Dad received orders from the US War Department to enter “extended active duty” on 6 January 1942 as a Second Lieutenant. He was assigned to the 46th Quartermaster Company (Graves Registration) , activated 28 March 1942 at Fort Francis E. Warren, Cheyenne, Wyoming (initially Quartermaster Unit Training Center, then Quartermaster Replacement Training Center, and eventually Army Service Forces Training Center; total acreage 94,874; troop capacity 665 Officers and 16,518 Enlisted Men in 1944 -ed) as a Platoon Leader 11 May 1942. Second Lieutenant DeKorp was then appointed Motor Transport Officer, serving in both capacities until 31 December 1942. His following duties as S-2 Officer made him responsible for analysis and reporting of military intelligence and during the same period he was appointed XO of his unit.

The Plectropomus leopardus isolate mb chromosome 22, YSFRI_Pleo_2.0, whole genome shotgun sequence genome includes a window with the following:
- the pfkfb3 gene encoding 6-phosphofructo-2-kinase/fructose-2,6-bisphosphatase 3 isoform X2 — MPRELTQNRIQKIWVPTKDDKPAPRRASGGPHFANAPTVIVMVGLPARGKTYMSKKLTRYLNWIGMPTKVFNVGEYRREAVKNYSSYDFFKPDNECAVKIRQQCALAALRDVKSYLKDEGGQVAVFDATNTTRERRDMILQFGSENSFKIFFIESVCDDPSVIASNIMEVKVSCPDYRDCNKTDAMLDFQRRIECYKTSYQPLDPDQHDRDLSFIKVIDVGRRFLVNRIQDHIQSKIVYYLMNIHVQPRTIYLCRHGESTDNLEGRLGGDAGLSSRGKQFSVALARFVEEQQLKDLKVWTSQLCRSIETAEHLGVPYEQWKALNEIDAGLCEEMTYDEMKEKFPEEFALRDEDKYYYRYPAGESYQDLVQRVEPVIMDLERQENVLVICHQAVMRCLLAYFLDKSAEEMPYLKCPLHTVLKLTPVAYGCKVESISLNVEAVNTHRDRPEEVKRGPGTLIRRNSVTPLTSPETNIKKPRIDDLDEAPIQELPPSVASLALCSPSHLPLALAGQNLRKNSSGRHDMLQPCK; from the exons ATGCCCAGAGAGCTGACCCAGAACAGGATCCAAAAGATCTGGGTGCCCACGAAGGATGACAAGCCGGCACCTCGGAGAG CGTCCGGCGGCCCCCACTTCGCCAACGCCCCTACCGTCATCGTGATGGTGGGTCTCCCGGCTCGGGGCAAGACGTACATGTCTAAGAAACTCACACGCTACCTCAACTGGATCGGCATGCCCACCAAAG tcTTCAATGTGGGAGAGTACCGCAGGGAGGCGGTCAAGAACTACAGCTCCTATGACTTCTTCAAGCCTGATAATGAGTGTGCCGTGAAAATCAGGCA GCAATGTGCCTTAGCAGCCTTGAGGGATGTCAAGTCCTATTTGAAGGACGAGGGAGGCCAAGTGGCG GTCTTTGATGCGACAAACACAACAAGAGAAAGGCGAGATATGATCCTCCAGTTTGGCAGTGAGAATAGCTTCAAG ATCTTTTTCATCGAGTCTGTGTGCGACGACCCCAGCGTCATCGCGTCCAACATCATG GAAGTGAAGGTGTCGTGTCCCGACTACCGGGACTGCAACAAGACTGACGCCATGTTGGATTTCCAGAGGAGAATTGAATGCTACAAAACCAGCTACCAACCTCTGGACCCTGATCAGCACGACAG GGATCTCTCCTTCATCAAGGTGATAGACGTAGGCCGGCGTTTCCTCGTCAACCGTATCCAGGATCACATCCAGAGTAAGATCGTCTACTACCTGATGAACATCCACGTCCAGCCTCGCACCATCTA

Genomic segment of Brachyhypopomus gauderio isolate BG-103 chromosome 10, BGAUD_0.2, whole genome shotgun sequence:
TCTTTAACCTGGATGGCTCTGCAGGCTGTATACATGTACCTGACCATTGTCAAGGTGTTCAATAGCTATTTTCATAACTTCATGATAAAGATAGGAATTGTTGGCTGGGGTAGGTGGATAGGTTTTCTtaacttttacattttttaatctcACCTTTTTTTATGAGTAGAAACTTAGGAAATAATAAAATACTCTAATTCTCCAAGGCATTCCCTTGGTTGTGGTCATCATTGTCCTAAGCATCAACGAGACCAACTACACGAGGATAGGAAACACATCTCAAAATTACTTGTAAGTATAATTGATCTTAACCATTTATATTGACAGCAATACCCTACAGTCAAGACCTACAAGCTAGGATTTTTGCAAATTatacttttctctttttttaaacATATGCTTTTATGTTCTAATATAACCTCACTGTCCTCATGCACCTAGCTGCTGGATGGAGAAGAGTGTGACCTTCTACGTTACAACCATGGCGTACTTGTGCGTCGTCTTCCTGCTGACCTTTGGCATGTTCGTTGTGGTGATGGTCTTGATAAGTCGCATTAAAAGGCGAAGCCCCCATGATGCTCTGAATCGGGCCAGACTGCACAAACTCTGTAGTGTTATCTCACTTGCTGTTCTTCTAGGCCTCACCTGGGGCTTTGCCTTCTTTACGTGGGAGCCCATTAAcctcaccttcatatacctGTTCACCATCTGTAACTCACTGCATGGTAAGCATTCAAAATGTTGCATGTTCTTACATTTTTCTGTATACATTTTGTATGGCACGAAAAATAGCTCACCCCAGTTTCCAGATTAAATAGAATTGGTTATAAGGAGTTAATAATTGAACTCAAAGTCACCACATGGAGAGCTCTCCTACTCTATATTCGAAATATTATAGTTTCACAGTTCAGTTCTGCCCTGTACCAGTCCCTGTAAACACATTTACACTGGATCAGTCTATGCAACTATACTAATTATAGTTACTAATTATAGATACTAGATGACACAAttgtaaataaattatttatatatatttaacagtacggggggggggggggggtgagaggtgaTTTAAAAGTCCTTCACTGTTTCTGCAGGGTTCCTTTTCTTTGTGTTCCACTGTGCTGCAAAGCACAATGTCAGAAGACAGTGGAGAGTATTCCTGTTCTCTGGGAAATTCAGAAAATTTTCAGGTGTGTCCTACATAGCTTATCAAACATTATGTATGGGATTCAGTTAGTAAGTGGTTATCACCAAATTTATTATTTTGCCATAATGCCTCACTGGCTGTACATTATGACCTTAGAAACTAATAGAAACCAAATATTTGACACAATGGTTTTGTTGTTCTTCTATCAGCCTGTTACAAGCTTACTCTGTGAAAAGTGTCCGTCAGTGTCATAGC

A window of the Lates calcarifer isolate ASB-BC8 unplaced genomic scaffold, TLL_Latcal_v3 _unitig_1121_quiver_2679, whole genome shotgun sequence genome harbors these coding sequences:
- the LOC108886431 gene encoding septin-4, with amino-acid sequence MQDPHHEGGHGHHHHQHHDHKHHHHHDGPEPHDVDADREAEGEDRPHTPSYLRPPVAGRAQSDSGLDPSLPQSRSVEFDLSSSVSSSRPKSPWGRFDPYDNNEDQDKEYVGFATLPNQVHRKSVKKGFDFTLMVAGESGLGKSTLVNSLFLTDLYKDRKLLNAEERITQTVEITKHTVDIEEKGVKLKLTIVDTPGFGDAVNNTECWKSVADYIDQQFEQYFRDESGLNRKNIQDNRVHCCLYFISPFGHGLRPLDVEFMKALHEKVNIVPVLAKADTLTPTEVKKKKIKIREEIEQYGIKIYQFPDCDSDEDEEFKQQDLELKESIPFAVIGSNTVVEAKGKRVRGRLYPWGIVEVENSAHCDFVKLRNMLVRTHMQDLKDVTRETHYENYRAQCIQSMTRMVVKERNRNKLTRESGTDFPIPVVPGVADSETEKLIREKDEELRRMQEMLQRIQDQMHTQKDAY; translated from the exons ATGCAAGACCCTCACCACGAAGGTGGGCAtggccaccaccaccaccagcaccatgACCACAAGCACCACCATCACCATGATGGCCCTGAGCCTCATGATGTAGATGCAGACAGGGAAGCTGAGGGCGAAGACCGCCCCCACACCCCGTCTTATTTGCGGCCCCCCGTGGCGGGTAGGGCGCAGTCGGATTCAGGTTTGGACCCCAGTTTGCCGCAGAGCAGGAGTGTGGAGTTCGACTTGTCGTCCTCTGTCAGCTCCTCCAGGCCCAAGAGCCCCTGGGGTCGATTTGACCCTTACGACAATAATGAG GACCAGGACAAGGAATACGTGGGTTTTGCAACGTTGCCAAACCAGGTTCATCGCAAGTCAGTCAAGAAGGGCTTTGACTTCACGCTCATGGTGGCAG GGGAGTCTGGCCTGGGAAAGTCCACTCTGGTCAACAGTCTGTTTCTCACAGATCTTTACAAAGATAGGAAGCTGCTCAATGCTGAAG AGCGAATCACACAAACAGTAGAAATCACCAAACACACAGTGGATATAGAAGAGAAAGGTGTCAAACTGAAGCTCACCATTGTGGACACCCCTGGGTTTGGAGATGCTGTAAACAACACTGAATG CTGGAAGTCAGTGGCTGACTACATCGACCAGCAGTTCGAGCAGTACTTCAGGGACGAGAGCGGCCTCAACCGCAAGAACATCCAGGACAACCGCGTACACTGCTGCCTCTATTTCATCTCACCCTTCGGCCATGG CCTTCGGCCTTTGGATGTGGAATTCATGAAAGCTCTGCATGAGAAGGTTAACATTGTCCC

Following a period of training at Fort Francis E. Warren, the Company departed the United States on 8 February 1943 for duty in North Africa, eventually landing in French Morocco, and serving in Algeria, Tunisia, Sicily, Italy, Southern France, and Germany.
Overseas Assignments – Major Merwin J. DeKorp
|Departure Zone of Interior – 8 February 1943||Arrival French Morocco – 20 February 1943|
|Departure French Morocco – 11 March 1943||Arrival Algeria – 13 March 1943|
|Departure Algeria – 10 May 1943||Arrival Tunisia – 11 May 1943|
|Departure Tunisia – 8 July 1943||Arrival Sicily – 10 July 1943|
|Departure Sicily – 5 June 1944||Arrival Italy – 5 June 1944|
|Departure Italy – 22 August 1944||Arrival Southern France – 25 August 1944|
|Departure France – 1 April 1945||Arrival Germany – 1 April 1945|
|Departure Germany – 15 September 1945||Arrival Zone of Interior 20 September 1945|
|Terminal Leave – 5 October 1945 > 1 February 1946 (incl.)|
|Relief from Active Duty – 1 February 1946 (Separation Center, Fort Logan, Denver, Colorado, Military Post)|